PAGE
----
A VISIT TO AUSTIN . . . A FANDANGO IN SAN
San Antonio in the Forties... 1846
William and Mary Ann were married in San Antonio in December of 1844. This article helps develop a flavor of what early Texas was like.
In the San Antonio Daily Express of Sunday Morning, June 1, 1902, in an article headed "San Antonio in the Forties," Col. George H. Giddings related many interesting incidents. After the following excerpt, he talked about the Mexican War, about a train robbery in Mexico, about Indian attacks, and a San Antonio vigilance committee (vigilantes).
George H. Giddings came to Texas in 1846 with a contract to carry mail from San Antonio to San Diego, California. later, he served as a colonel in John S. Fords regiment, Confederate States Army, and was in command at the battle of Palmito Ranch [The Handbook of Texas].
" [Colonel Giddings] stated that he was serving in a Ranger company which was stationed near the Brazos Falls late in the summer of 1846 when the news was brought in that General Santa Ana, the Mexican army commander, had defeated Gen. Zachary Taylors United States Army forces and was about to invade Texas with a large force of Mexican troops. Colonel Giddings said:
Captain Smith our captain, ordered the Ranger company to be mustered and appointed me to make the muster roll and appraise the horses and equipment, as it was contemplated to make ours a part of the United States army. The roll and appraisement were sent in to the commanding officer at San Antonio, from which point we received an order to go there. George W. Adams and myself, as we had fine horses, were sent on ahead. Our rations were scanty, consisting principally of salt, pepper, black coffee and what game we might kill along the way. There were plenty of buffalo in those days and I am satisfied that I have seen a million of them at a time. later we came up with a party of Arkansas immigrants in a covered wagon. We asked the woman with the party if she would not get us some breakfast, as we were quite hungry. She told us that her husband was then out hunting his mules, which had strayed off the night before, and she had nothing but some sides of bacon, some corn and coffee. She ground the corn in a steel hand mill and sent her boy, whose name was Charley, aged 17 years, out to see if he could not kill some game and find a tree in which bees had made honey. The boy reluctantly went out but was successful in his quest, bringing back some fat venison and a bucket full of honey. I do not think I have in all my life ever eaten a meal which I relished more than the one that we had after the boys return.
We then continued our journey, making our next stop at the house of Captain Lytle on Little river. We made our next stop at Austin, at the only tavern there. It was kept by Captain [John Milton] Swisher, who had been in the Battle of San Jacinto. We called on the acting Governor, A.C. Horton, as the Governor was in the field with the troops in Mexico. [Horton was Acting Governor 19 May 1846 to about 1 July 1847 while James Pinckney Henderson was commanding Texas troops during the Mexican War.] Col. W.G. Cook [e] then adjutant general of Texas, accompanied us on to San Antonio. When we reached Manchaca Springs, about fifteen miles west of Austin, we found that a band of about fifty Indians had killed a family of German immigrants and were in the act of plundering their wagons. We came in sight of them about 500 yards from the road. When the savages saw us they mounted their ponies and chased us for twenty-five miles to the Blanco river. As we fired a parting volley at them we rode on to New Braunfels which was then the headquarters of the German emigration company whose agent was the Baron Meusebach. Some of his descendants are living now in San Antonio. We reported the killing of the German family by the Indians and he sent out a party to bring in the dead. New Braunfels was then a very small place with a very few houses and not many inhabitants. The baron gave us a fine dinner with a liberal quantity of wine.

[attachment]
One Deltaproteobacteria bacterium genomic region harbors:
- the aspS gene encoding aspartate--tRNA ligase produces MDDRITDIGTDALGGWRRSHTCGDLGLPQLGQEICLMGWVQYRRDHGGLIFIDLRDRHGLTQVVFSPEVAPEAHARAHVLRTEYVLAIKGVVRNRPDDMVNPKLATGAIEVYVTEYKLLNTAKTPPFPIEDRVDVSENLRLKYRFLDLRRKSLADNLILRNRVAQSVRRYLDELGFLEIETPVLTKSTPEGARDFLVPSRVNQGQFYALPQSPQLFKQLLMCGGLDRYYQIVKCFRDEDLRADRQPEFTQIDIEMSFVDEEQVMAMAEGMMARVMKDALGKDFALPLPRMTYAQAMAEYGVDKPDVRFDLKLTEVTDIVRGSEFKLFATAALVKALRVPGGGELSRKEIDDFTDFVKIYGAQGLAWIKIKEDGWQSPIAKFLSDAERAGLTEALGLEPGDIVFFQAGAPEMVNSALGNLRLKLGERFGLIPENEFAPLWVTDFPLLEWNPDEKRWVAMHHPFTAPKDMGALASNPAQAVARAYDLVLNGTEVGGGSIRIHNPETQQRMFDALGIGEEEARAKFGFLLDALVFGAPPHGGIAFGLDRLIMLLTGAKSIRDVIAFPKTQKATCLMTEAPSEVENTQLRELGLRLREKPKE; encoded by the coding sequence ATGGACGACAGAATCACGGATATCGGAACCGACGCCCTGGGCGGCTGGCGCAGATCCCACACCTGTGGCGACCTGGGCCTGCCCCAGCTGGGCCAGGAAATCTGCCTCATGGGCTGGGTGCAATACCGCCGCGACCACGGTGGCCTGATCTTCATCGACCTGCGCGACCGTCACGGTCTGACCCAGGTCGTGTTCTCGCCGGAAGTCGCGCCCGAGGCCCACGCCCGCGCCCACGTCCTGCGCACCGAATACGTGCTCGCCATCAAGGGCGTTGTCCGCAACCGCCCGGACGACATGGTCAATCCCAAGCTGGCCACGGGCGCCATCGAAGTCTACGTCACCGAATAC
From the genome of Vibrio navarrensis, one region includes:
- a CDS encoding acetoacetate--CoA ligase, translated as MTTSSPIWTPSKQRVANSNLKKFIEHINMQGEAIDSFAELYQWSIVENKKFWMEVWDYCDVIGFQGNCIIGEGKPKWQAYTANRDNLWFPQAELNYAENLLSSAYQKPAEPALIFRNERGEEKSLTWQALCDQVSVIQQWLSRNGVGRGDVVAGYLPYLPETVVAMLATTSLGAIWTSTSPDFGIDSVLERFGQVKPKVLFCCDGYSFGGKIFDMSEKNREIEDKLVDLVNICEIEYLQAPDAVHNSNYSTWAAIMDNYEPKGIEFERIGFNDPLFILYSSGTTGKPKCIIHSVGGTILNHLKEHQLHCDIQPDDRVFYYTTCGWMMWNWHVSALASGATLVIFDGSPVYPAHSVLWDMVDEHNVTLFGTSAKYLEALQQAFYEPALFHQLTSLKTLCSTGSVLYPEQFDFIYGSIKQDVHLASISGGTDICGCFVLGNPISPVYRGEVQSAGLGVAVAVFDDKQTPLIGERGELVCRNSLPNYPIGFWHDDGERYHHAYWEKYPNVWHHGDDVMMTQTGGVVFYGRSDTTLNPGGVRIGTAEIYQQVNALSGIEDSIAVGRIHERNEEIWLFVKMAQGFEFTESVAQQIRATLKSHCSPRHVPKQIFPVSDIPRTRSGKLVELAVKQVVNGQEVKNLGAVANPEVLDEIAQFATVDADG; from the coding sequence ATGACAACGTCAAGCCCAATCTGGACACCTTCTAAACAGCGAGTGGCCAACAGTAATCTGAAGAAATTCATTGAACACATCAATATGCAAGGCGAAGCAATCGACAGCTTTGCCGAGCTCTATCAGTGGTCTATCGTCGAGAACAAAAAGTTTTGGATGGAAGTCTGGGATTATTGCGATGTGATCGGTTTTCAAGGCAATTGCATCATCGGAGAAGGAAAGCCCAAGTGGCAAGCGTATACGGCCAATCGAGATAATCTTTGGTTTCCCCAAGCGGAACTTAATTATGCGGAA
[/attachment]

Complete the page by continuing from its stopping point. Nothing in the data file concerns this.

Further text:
We went on to San Antonio and on arrival stopped at the Veramendi Palace, a hotel kept by W.G. Krump. This was the only hotel that I remember to have seen in San Antonio at the time. There was a fandango or dance there that night and we attended it. This was given in a long room lit faintly with tallow candles. The musicians were seated on a slight elevation at one end. There were tables at which games of monte and other games of chance were being dealt and played at the other end of the same room, while the dance was going on. The city was then full of soldiers and many of them formed the crowd in attendance at the dance and at the gaining tables. An altercation arose over one of the games and shooting soon followed. There were at least a dozen shots fired. During the melee two men were killed and three others badly wounded. I thought, of course, that this tragic episode would terminate the festivities of the occasion, but to my surprise, after the dead and wounded had been carried away, the blood was either washed away or covered with sand and the dance resumed as though nothing unusual had occurred. The girls, who had fled but a short distance, returned, the harper and fiddlers resumed their music and the floor on which the dead and wounded had fallen and laid but a few moments before was filled with the dancers. This was the first fandango I had ever attended and I there saw the first white man I had ever seen killed in a personal encounter. I have seen many so shot since. Likewise I have seen several since shot during the progress of fandangoes in San Antonio in the olden days.
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